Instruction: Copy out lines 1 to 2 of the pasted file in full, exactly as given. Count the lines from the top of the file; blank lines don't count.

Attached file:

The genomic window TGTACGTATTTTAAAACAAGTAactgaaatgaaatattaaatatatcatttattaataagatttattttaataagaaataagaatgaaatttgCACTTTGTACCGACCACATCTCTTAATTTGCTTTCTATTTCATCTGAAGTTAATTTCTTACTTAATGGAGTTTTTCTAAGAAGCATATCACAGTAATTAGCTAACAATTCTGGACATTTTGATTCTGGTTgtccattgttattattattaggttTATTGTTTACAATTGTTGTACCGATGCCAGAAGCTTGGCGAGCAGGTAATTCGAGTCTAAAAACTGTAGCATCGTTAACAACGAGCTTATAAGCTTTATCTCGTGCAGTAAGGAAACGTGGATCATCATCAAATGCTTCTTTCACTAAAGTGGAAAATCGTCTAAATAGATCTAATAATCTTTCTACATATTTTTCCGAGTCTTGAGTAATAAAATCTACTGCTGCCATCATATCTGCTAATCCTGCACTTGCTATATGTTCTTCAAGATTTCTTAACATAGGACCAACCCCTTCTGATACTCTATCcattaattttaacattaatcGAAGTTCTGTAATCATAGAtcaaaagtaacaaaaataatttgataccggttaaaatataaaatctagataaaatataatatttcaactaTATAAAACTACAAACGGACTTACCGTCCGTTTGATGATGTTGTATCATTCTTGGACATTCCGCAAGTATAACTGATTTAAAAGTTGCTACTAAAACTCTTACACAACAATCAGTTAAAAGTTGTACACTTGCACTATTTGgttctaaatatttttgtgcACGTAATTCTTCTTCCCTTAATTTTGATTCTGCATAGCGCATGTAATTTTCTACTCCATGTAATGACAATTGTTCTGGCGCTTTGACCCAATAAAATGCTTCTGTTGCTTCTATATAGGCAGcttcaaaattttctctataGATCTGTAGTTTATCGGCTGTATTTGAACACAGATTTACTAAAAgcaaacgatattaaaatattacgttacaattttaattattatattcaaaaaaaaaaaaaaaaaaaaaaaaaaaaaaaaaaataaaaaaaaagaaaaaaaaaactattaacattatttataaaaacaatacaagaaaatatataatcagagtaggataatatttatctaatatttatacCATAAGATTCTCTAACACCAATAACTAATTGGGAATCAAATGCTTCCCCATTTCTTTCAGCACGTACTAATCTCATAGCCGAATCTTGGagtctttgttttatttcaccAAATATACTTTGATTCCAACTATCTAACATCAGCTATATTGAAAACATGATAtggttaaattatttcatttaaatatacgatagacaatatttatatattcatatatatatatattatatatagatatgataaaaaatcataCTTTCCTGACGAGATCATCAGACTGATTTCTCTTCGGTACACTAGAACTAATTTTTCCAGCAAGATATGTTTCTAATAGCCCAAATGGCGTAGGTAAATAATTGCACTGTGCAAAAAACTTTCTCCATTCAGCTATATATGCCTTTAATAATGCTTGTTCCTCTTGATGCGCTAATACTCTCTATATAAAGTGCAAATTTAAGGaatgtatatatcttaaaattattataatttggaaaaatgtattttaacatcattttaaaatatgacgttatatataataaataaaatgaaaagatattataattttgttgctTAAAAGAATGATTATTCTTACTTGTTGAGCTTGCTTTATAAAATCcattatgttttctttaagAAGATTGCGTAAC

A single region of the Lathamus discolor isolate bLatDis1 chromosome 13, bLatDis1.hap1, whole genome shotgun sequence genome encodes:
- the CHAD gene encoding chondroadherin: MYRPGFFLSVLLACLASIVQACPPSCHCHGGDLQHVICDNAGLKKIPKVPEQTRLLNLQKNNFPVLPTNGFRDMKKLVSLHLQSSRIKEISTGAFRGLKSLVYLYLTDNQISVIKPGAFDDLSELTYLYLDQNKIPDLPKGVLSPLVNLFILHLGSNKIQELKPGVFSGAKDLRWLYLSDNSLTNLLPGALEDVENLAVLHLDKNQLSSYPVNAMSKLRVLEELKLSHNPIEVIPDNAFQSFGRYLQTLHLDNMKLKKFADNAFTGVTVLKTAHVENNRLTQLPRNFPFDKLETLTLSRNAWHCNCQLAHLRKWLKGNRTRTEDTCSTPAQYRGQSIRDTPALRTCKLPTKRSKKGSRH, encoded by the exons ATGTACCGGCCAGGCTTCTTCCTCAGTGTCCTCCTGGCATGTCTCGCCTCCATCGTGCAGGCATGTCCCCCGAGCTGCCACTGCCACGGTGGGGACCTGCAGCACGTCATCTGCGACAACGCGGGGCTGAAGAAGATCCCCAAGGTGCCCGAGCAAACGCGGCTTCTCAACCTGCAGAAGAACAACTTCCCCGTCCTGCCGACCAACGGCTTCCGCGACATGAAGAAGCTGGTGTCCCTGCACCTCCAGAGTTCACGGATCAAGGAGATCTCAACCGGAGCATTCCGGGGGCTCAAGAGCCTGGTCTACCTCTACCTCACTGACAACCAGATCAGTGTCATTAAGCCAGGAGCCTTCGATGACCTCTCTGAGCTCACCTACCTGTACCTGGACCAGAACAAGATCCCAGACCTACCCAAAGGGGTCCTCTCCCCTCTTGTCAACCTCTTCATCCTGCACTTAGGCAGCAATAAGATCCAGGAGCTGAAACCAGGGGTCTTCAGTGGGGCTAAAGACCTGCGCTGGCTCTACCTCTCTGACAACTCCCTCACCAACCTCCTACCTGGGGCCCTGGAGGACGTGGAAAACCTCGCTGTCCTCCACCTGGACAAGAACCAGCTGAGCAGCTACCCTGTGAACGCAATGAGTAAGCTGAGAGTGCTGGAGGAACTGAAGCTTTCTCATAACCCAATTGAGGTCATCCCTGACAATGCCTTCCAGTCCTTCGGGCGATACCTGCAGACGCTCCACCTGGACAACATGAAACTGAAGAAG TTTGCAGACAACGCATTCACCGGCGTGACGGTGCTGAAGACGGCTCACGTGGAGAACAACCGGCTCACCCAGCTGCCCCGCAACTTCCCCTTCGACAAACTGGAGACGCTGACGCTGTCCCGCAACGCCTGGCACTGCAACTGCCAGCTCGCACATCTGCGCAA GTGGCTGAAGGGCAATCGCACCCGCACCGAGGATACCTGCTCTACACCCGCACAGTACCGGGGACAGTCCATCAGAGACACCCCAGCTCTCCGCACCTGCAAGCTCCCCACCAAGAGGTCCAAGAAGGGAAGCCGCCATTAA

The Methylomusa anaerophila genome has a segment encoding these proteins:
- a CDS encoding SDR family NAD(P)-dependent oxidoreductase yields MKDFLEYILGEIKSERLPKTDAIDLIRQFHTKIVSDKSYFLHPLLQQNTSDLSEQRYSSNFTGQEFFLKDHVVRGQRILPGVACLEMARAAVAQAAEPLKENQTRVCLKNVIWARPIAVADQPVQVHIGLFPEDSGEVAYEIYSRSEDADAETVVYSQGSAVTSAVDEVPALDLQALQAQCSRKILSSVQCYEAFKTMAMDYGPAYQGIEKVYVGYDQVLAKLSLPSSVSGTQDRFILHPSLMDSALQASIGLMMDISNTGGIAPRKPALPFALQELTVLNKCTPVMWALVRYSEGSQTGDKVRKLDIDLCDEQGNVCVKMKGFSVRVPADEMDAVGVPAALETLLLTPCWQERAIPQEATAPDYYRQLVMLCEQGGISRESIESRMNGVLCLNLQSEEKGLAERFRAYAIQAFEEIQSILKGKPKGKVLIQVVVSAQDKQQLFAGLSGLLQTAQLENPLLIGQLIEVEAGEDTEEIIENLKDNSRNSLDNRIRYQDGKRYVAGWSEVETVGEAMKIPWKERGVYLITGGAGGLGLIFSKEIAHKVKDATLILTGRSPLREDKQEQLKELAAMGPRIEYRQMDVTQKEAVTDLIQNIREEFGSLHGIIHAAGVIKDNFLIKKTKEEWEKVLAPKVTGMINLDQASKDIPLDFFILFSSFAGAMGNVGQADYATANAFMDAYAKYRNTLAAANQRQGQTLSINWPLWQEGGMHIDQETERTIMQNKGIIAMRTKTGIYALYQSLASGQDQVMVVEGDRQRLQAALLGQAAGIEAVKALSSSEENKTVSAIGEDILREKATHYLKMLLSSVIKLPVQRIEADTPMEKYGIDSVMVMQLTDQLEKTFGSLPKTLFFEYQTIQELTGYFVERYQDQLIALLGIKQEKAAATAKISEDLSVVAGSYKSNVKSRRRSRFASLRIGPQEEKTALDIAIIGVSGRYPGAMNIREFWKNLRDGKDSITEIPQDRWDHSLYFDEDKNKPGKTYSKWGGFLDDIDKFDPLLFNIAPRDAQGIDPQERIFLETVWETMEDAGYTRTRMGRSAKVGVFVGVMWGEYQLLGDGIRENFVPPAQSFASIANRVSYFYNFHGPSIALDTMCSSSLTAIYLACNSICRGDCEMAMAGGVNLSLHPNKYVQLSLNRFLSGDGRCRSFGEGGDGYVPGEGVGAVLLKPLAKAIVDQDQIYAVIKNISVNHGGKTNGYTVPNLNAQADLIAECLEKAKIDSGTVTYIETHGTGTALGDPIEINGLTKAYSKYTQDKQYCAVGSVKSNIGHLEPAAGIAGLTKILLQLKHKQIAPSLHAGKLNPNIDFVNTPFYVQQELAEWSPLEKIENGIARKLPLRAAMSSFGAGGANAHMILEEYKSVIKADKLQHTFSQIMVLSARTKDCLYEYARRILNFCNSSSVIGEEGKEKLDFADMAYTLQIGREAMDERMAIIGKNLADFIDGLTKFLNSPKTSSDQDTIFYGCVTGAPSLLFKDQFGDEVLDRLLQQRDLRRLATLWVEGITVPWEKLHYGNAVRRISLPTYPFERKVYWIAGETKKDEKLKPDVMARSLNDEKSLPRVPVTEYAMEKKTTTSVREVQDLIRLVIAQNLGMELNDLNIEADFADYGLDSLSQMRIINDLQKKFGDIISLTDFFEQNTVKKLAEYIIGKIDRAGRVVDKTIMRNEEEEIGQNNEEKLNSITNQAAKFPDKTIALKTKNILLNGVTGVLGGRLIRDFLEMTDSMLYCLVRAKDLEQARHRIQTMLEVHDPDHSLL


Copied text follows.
The genomic window TGTACGTATTTTAAAACAAGTAactgaaatgaaatattaaatatatcatttattaataagatttattttaataagaaataagaatgaaatttgCACTTTGTACCGACCACATCTCTTAATTTGCTTTCTATTTCATCTGAAGTTAATTTCTTACTTAATGGAGTTTTTCTAAGAAGCATATCACAGTAATTAGCTAACAATTCTGGACATTTTGATTCTGGTTgtccattgttattattattaggttTATTGTTTACAATTGTTGTACCGATGCCAGAAGCTTGGCGAGCAGGTAATTCGAGTCTAAAAACTGTAGCATCGTTAACAACGAGCTTATAAGCTTTATCTCGTGCAGTAAGGAAACGTGGATCATCATCAAATGCTTCTTTCACTAAAGTGGAAAATCGTCTAAATAGATCTAATAATCTTTCTACATATTTTTCCGAGTCTTGAGTAATAAAATCTACTGCTGCCATCATATCTGCTAATCCTGCACTTGCTATATGTTCTTCAAGATTTCTTAACATAGGACCAACCCCTTCTGATACTCTATCcattaattttaacattaatcGAAGTTCTGTAATCATAGAtcaaaagtaacaaaaataatttgataccggttaaaatataaaatctagataaaatataatatttcaactaTATAAAACTACAAACGGACTTACCGTCCGTTTGATGATGTTGTATCATTCTTGGACATTCCGCAAGTATAACTGATTTAAAAGTTGCTACTAAAACTCTTACACAACAATCAGTTAAAAGTTGTACACTTGCACTATTTGgttctaaatatttttgtgcACGTAATTCTTCTTCCCTTAATTTTGATTCTGCATAGCGCATGTAATTTTCTACTCCATGTAATGACAATTGTTCTGGCGCTTTGACCCAATAAAATGCTTCTGTTGCTTCTATATAGGCAGcttcaaaattttctctataGATCTGTAGTTTATCGGCTGTATTTGAACACAGATTTACTAAAAgcaaacgatattaaaatattacgttacaattttaattattatattcaaaaaaaaaaaaaaaaaaaaaaaaaaaaaaaaaaataaaaaaaaagaaaaaaaaaactattaacattatttataaaaacaatacaagaaaatatataatcagagtaggataatatttatctaatatttatacCATAAGATTCTCTAACACCAATAACTAATTGGGAATCAAATGCTTCCCCATTTCTTTCAGCACGTACTAATCTCATAGCCGAATCTTGGagtctttgttttatttcaccAAATATACTTTGATTCCAACTATCTAACATCAGCTATATTGAAAACATGATAtggttaaattatttcatttaaatatacgatagacaatatttatatattcatatatatatatattatatatagatatgataaaaaatcataCTTTCCTGACGAGATCATCAGACTGATTTCTCTTCGGTACACTAGAACTAATTTTTCCAGCAAGATATGTTTCTAATAGCCCAAATGGCGTAGGTAAATAATTGCACTGTGCAAAAAACTTTCTCCATTCAGCTATATATGCCTTTAATAATGCTTGTTCCTCTTGATGCGCTAATACTCTCTATATAAAGTGCAAATTTAAGGaatgtatatatcttaaaattattataatttggaaaaatgtattttaacatcattttaaaatatgacgttatatataataaataaaatgaaaagatattataattttgttgctTAAAAGAATGATTATTCTTACTTGTTGAGCTTGCTTTATAAAATCcattatgttttctttaagAAGATTGCGTAAC

A single region of the Lathamus discolor isolate bLatDis1 chromosome 13, bLatDis1.hap1, whole genome shotgun sequence genome encodes: